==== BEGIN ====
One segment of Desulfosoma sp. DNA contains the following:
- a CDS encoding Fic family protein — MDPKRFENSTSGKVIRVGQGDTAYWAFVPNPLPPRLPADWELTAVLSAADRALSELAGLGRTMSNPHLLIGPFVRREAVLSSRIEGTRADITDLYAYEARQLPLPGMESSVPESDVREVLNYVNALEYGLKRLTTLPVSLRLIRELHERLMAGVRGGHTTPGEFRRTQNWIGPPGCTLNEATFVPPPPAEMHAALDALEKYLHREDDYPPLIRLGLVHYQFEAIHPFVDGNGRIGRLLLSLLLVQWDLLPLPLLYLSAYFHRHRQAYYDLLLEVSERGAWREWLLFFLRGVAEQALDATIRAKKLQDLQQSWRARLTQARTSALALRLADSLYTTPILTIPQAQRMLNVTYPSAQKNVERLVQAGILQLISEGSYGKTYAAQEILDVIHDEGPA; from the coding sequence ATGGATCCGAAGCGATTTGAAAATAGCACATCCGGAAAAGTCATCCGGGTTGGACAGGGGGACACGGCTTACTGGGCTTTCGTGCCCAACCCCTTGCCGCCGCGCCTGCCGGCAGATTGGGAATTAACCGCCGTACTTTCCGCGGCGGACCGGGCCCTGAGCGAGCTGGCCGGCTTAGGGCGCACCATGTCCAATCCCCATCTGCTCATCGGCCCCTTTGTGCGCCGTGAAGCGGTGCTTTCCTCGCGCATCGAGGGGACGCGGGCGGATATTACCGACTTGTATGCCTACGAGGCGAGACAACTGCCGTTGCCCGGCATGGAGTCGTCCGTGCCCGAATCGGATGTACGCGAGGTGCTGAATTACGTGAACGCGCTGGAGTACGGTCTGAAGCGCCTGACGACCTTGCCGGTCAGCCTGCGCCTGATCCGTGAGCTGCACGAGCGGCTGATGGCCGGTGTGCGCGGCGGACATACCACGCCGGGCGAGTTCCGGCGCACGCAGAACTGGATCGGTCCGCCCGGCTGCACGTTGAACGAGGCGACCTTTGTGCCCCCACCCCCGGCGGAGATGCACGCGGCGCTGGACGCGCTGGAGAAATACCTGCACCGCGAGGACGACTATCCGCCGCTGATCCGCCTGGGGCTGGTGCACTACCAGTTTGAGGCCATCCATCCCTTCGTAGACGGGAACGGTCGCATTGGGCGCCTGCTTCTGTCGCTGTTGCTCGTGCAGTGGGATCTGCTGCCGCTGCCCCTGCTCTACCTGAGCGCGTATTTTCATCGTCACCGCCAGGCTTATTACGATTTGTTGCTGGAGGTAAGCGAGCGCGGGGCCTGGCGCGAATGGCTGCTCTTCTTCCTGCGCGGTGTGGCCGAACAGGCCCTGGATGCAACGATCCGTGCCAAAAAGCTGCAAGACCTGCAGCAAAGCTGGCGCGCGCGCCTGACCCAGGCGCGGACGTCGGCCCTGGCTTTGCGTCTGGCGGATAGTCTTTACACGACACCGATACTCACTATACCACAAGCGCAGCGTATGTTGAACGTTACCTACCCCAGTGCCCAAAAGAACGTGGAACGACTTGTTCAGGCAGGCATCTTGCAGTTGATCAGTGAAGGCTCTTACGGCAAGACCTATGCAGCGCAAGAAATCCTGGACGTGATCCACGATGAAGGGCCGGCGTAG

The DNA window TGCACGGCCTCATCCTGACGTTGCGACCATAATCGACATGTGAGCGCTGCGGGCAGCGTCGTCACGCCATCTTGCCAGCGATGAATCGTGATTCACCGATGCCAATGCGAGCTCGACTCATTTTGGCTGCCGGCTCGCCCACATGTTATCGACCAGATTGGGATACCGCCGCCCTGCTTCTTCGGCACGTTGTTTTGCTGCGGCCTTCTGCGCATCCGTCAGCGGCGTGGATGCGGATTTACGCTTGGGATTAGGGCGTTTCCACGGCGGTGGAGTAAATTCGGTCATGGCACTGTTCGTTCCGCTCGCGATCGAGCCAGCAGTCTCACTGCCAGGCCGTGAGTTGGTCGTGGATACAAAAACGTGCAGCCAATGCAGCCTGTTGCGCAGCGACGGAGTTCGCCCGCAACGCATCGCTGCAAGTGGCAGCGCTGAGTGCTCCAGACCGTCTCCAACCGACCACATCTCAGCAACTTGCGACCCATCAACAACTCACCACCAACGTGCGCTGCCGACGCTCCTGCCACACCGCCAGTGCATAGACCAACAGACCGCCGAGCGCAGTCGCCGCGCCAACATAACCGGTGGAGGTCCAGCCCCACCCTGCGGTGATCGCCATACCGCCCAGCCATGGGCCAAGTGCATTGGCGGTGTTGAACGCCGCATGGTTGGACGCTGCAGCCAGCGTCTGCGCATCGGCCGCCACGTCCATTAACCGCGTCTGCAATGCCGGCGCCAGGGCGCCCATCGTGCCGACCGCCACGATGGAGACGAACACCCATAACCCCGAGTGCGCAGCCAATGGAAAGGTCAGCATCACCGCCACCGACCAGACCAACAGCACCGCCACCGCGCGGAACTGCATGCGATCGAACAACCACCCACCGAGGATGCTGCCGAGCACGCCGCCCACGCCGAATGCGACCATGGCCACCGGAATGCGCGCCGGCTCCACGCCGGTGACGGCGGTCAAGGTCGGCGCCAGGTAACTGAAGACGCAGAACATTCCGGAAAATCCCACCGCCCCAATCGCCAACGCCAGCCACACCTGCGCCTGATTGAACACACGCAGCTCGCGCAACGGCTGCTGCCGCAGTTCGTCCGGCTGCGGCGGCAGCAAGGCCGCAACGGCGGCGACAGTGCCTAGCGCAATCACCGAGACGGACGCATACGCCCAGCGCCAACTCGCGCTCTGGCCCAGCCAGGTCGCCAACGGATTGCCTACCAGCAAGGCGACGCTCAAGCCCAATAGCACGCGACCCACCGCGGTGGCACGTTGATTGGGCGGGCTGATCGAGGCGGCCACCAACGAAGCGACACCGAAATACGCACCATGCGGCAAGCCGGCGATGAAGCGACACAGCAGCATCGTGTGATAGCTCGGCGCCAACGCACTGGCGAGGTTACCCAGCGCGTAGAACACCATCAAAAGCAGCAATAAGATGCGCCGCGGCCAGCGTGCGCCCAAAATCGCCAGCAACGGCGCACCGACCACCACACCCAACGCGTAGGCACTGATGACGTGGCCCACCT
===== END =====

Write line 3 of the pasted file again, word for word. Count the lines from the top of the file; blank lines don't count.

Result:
The DNA window TGCACGGCCTCATCCTGACGTTGCGACCATAATCGACATGTGAGCGCTGCGGGCAGCGTCGTCACGCCATCTTGCCAGCGATGAATCGTGATTCACCGATGCCAATGCGAGCTCGACTCATTTTGGCTGCCGGCTCGCCCACATGTTATCGACCAGATTGGGATACCGCCGCCCTGCTTCTTCGGCACGTTGTTTTGCTGCGGCCTTCTGCGCATCCGTCAGCGGCGTGGATGCGGATTTACGCTTGGGATTAGGGCGTTTCCACGGCGGTGGAGTAAATTCGGTCATGGCACTGTTCGTTCCGCTCGCGATCGAGCCAGCAGTCTCACTGCCAGGCCGTGAGTTGGTCGTGGATACAAAAACGTGCAGCCAATGCAGCCTGTTGCGCAGCGACGGAGTTCGCCCGCAACGCATCGCTGCAAGTGGCAGCGCTGAGTGCTCCAGACCGTCTCCAACCGACCACATCTCAGCAACTTGCGACCCATCAACAACTCACCACCAACGTGCGCTGCCGACGCTCCTGCCACACCGCCAGTGCATAGACCAACAGACCGCCGAGCGCAGTCGCCGCGCCAACATAACCGGTGGAGGTCCAGCCCCACCCTGCGGTGATCGCCATACCGCCCAGCCATGGGCCAAGTGCATTGGCGGTGTTGAACGCCGCATGGTTGGACGCTGCAGCCAGCGTCTGCGCATCGGCCGCCACGTCCATTAACCGCGTCTGCAATGCCGGCGCCAGGGCGCCCATCGTGCCGACCGCCACGATGGAGACGAACACCCATAACCCCGAGTGCGCAGCCAATGGAAAGGTCAGCATCACCGCCACCGACCAGACCAACAGCACCGCCACCGCGCGGAACTGCATGCGATCGAACAACCACCCACCGAGGATGCTGCCGAGCACGCCGCCCACGCCGAATGCGACCATGGCCACCGGAATGCGCGCCGGCTCCACGCCGGTGACGGCGGTCAAGGTCGGCGCCAGGTAACTGAAGACGCAGAACATTCCGGAAAATCCCACCGCCCCAATCGCCAACGCCAGCCACACCTGCGCCTGATTGAACACACGCAGCTCGCGCAACGGCTGCTGCCGCAGTTCGTCCGGCTGCGGCGGCAGCAAGGCCGCAACGGCGGCGACAGTGCCTAGCGCAATCACCGAGACGGACGCATACGCCCAGCGCCAACTCGCGCTCTGGCCCAGCCAGGTCGCCAACGGATTGCCTACCAGCAAGGCGACGCTCAAGCCCAATAGCACGCGACCCACCGCGGTGGCACGTTGATTGGGCGGGCTGATCGAGGCGGCCACCAACGAAGCGACACCGAAATACGCACCATGCGGCAAGCCGGCGATGAAGCGACACAGCAGCATCGTGTGATAGCTCGGCGCCAACGCACTGGCGAGGTTACCCAGCGCGTAGAACACCATCAAAAGCAGCAATAAGATGCGCCGCGGCCAGCGTGCGCCCAAAATCGCCAGCAACGGCGCACCGACCACCACACCCAACGCGTAGGCACTGATGACGTGGCCCACCT